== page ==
Friday, 29 January 2010
Dead and Disorderly
For two years the ‘Dead Shop’, or as it prefers to brand itself, ‘Mr Ryan’s World Famous Second Hand Store’, has been my best kept secret. Crumbling decadently at the end of Oldham Street in the Northern Quarter, sprouting shrubbery from second and third floor windows, it is assumedly decades since the Victorian monolith drew in crowds deviating from the occasional scavenging hobo and tentative student.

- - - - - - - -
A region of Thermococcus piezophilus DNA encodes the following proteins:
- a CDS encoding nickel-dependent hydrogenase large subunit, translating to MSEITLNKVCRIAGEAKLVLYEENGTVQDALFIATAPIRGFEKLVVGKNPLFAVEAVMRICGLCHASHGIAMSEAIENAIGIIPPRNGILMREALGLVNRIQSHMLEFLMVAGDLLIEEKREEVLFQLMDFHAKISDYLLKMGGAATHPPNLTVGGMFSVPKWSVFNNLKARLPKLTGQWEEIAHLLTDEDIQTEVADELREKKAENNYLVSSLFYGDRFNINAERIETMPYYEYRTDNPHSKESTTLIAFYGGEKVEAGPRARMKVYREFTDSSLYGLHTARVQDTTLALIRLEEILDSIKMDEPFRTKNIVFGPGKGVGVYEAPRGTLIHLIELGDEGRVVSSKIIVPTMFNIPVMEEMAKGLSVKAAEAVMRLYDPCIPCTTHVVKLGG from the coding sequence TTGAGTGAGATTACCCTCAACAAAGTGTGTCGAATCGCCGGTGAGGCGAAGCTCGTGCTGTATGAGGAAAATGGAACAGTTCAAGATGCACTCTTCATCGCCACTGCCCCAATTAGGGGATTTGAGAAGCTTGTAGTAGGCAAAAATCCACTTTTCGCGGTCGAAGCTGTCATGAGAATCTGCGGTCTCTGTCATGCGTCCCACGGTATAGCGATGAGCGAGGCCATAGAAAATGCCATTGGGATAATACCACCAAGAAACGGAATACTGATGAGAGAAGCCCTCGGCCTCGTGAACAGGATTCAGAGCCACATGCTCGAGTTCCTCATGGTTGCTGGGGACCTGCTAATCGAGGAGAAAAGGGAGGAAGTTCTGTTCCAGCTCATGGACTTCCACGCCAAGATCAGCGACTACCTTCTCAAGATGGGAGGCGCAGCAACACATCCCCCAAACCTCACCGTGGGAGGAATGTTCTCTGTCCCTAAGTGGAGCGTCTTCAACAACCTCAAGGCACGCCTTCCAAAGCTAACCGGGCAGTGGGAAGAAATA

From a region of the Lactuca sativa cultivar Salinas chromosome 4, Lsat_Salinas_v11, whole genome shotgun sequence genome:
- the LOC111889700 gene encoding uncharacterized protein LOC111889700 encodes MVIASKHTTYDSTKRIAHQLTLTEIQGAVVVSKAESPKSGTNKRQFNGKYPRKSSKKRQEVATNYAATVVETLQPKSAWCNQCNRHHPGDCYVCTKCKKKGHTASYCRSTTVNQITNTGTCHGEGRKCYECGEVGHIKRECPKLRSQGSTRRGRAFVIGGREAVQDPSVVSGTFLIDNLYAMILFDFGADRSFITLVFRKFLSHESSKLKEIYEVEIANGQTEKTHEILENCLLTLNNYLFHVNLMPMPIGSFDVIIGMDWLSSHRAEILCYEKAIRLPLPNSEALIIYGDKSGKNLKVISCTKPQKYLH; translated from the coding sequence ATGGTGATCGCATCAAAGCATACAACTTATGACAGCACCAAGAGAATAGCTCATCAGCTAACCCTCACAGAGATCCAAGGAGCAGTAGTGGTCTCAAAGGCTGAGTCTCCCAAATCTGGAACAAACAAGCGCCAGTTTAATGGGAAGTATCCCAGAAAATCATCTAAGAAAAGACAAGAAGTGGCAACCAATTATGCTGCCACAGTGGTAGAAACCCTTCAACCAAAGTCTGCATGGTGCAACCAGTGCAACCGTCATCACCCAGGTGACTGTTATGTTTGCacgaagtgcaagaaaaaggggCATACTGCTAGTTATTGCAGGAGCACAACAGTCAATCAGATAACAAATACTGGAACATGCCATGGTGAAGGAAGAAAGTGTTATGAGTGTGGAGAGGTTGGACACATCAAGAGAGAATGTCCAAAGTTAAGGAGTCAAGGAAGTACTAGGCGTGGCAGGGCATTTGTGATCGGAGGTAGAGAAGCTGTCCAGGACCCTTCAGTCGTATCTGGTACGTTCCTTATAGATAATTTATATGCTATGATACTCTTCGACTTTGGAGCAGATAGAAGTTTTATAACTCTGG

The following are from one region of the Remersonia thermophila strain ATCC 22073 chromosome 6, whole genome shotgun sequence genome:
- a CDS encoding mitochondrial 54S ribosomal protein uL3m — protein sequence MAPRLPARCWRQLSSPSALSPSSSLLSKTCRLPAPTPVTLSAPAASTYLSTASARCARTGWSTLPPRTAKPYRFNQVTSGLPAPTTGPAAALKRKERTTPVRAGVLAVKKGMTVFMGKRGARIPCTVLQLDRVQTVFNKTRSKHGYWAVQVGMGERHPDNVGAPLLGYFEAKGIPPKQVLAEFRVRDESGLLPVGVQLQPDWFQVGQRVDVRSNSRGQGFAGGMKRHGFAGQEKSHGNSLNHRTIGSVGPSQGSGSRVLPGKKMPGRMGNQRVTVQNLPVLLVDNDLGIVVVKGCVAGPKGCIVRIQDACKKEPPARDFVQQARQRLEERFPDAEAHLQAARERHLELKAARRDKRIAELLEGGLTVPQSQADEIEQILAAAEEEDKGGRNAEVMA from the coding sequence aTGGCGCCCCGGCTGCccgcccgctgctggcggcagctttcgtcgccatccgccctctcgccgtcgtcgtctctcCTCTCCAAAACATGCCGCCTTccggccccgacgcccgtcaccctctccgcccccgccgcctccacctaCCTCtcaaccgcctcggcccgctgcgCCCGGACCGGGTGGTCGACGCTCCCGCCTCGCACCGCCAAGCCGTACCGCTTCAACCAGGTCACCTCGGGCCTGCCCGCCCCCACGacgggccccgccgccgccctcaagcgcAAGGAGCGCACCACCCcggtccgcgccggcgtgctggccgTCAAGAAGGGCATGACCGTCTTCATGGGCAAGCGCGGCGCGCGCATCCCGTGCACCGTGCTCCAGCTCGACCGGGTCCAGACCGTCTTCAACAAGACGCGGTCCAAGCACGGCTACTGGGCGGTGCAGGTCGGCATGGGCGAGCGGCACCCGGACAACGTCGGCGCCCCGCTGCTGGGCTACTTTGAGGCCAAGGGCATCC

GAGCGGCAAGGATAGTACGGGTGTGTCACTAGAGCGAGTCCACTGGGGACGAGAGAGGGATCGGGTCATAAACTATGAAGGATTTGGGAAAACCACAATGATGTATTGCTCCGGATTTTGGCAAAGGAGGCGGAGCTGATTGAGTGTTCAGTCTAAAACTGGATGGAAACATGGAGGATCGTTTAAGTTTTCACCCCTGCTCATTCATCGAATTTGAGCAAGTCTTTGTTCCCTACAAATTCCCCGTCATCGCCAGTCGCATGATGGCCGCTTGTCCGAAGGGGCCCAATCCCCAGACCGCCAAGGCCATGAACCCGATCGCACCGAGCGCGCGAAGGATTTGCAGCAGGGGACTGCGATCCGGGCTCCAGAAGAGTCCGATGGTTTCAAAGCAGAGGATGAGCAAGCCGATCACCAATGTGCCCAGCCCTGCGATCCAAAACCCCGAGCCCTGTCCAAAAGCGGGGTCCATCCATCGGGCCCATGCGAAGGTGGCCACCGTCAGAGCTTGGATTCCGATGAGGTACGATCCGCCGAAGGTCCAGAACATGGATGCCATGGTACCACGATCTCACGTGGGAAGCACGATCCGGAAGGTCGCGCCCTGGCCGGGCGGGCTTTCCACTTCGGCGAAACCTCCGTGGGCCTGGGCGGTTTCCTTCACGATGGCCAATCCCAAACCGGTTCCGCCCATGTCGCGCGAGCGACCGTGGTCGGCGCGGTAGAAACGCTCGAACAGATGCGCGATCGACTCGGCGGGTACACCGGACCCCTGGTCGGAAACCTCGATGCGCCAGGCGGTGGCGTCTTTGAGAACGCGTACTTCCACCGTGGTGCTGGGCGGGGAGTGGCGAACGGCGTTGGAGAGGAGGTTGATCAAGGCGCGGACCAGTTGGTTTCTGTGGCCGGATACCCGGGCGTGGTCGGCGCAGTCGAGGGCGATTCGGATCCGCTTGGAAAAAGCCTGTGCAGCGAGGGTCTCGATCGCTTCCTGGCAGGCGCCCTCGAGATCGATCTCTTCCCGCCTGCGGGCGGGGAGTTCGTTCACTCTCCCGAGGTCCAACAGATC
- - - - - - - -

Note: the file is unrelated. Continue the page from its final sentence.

With a brazen promise to offer no item with a price of more than three pounds, the enigmatic ‘Mr Ryan’ compromises by selling stock that often appears to have been reclaimed from skips and ditches, often presenting items on hangers with visible tears and sinister stains. I should mention at this point that the stench of death upon entering the building is adequate to shatter any preconceptions of decaying elegance: The Dead Shop specialises in shell suits and flattened shoes, yet do not let this waver your determination. The somewhat distracting façade of the shop merely serves to repel retro-seeking hipsters lacking the perseverance and moral fibre essential to uncover a true vintage treasure, leaving the bulk of the stock intact and ready to be rifled by necrophiles such as myself. Some of my greatest purchases have included an adorable 1960s white polyester top with a peter pan collar for a pound, mountains of pretty white cotton eighties blouses and another sixties pussy-bow blouse. The former I kept for myself but the others were flogged on eBay, all reaching final prices in excess of eight pounds. Although the jewel in the crown is undoubtedly the ruched fuscia-pink 1980s cocktail dress I rescued for a paltry three pounds (pictured below). Other gems can also be uncovered in metal trollies full of patterned scarves and occasionally the pantomine-style garments hanging from the ceiling can prove to be show stopping. As if this wasn’t reason enough to venture in, the gruff cashier is willing to round prices down so as to avoid the ‘unlucky number thirteen’ and so it would appear, ladies and gentlemen, superstition, the afterlife and thrift can go hand in hand.